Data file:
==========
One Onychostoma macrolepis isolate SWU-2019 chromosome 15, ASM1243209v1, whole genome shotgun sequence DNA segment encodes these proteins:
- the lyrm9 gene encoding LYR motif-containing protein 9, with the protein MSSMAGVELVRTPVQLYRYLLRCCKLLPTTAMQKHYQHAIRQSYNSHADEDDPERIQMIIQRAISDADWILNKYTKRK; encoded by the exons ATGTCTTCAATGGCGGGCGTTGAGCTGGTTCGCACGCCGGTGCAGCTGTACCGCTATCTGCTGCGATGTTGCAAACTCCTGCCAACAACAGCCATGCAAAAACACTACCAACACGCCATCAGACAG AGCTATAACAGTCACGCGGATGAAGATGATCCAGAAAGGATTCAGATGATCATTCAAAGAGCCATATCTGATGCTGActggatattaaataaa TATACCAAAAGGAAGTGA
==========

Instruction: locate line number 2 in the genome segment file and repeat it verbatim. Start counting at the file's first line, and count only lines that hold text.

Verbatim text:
- the lyrm9 gene encoding LYR motif-containing protein 9, with the protein MSSMAGVELVRTPVQLYRYLLRCCKLLPTTAMQKHYQHAIRQSYNSHADEDDPERIQMIIQRAISDADWILNKYTKRK; encoded by the exons ATGTCTTCAATGGCGGGCGTTGAGCTGGTTCGCACGCCGGTGCAGCTGTACCGCTATCTGCTGCGATGTTGCAAACTCCTGCCAACAACAGCCATGCAAAAACACTACCAACACGCCATCAGACAG AGCTATAACAGTCACGCGGATGAAGATGATCCAGAAAGGATTCAGATGATCATTCAAAGAGCCATATCTGATGCTGActggatattaaataaa TATACCAAAAGGAAGTGA